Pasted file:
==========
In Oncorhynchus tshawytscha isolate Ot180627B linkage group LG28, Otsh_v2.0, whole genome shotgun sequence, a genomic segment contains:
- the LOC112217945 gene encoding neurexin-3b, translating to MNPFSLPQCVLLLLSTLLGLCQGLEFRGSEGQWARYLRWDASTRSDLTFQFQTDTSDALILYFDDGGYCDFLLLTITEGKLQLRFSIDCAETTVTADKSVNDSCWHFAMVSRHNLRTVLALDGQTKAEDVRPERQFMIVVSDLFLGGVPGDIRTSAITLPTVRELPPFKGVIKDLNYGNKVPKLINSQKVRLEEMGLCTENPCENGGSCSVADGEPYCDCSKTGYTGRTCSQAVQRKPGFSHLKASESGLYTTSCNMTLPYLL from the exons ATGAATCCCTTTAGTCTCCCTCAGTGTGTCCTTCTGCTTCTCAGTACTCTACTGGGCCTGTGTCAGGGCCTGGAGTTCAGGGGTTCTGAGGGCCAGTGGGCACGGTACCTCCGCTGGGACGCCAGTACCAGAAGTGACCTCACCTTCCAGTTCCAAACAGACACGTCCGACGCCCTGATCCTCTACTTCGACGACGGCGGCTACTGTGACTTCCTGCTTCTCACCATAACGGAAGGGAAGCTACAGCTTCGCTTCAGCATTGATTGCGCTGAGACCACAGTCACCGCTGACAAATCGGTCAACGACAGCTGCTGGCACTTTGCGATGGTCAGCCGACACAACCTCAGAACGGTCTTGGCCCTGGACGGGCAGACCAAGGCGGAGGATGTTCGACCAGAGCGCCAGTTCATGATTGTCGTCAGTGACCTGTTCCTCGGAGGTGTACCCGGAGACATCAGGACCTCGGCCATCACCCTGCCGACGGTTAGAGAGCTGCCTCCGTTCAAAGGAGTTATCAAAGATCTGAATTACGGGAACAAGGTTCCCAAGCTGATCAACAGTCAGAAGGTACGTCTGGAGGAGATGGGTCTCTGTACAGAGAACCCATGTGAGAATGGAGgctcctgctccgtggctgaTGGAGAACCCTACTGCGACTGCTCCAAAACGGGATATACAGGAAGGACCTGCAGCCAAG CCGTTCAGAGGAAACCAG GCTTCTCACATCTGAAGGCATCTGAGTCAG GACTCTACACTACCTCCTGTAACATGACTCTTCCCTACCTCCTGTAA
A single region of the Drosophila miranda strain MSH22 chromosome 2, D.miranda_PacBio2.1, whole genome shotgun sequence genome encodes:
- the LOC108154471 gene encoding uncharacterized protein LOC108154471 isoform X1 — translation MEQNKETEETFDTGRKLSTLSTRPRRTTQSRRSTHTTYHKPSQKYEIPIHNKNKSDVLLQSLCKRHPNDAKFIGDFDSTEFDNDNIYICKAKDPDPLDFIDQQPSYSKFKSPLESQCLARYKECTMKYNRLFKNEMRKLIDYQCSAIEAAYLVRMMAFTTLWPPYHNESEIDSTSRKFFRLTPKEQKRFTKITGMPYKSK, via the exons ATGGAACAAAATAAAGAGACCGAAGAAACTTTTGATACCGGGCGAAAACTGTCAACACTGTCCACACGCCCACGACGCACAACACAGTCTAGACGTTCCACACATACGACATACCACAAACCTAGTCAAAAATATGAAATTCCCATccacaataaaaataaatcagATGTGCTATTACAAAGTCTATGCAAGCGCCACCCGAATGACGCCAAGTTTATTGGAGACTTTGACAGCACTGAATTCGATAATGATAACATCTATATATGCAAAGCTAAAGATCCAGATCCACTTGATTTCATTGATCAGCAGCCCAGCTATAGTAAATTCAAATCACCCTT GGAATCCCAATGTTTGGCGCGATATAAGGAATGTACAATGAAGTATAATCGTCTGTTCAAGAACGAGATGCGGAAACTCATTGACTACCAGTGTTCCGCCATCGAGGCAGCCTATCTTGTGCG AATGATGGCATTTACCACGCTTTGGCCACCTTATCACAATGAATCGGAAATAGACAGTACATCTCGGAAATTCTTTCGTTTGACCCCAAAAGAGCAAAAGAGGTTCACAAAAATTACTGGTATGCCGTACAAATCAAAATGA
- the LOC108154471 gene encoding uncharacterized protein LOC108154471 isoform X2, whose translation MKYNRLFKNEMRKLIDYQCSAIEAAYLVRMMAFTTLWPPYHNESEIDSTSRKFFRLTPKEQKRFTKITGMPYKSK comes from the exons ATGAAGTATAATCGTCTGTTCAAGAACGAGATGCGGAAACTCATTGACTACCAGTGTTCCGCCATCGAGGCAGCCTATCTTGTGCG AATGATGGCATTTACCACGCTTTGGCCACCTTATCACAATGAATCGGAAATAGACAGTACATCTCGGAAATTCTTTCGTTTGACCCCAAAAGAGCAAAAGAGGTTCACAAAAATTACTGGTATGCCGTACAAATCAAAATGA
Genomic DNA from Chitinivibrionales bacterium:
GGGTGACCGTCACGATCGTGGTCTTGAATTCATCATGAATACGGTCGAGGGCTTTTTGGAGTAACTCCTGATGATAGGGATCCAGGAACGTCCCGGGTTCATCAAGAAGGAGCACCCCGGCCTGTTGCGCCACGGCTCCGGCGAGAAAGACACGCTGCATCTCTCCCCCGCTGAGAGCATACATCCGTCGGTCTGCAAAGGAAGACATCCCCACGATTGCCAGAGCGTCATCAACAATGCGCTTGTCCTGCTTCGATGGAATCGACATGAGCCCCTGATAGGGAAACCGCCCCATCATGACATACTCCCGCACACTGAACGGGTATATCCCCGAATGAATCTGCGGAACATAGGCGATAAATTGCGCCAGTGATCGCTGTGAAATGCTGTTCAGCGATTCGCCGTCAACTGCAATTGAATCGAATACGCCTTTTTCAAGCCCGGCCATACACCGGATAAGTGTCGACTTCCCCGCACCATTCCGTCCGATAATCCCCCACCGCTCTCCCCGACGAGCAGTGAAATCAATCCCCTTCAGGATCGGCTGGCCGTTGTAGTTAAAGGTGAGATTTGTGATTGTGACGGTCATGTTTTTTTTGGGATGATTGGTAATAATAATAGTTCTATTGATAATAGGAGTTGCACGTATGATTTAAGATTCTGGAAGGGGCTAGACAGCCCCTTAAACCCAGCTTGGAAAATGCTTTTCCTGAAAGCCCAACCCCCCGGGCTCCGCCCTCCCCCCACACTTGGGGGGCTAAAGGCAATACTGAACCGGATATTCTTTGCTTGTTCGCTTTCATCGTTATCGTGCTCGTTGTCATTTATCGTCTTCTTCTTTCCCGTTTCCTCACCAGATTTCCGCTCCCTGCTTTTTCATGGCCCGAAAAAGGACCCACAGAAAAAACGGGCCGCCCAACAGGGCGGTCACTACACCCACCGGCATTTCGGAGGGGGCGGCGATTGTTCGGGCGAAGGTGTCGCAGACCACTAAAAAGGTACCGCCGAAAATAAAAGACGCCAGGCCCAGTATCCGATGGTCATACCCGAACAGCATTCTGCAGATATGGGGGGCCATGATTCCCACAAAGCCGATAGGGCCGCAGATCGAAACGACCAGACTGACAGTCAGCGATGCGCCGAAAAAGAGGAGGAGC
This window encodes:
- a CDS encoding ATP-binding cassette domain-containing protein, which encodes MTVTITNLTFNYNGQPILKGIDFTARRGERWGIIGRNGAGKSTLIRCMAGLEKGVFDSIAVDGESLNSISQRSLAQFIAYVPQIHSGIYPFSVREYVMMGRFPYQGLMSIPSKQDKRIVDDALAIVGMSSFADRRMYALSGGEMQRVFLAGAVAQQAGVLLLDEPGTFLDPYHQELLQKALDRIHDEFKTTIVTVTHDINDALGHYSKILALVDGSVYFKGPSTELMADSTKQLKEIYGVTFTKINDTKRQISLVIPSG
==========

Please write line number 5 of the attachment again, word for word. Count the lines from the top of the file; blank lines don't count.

- the LOC108154471 gene encoding uncharacterized protein LOC108154471 isoform X2, whose translation MKYNRLFKNEMRKLIDYQCSAIEAAYLVRMMAFTTLWPPYHNESEIDSTSRKFFRLTPKEQKRFTKITGMPYKSK comes from the exons ATGAAGTATAATCGTCTGTTCAAGAACGAGATGCGGAAACTCATTGACTACCAGTGTTCCGCCATCGAGGCAGCCTATCTTGTGCG AATGATGGCATTTACCACGCTTTGGCCACCTTATCACAATGAATCGGAAATAGACAGTACATCTCGGAAATTCTTTCGTTTGACCCCAAAAGAGCAAAAGAGGTTCACAAAAATTACTGGTATGCCGTACAAATCAAAATGA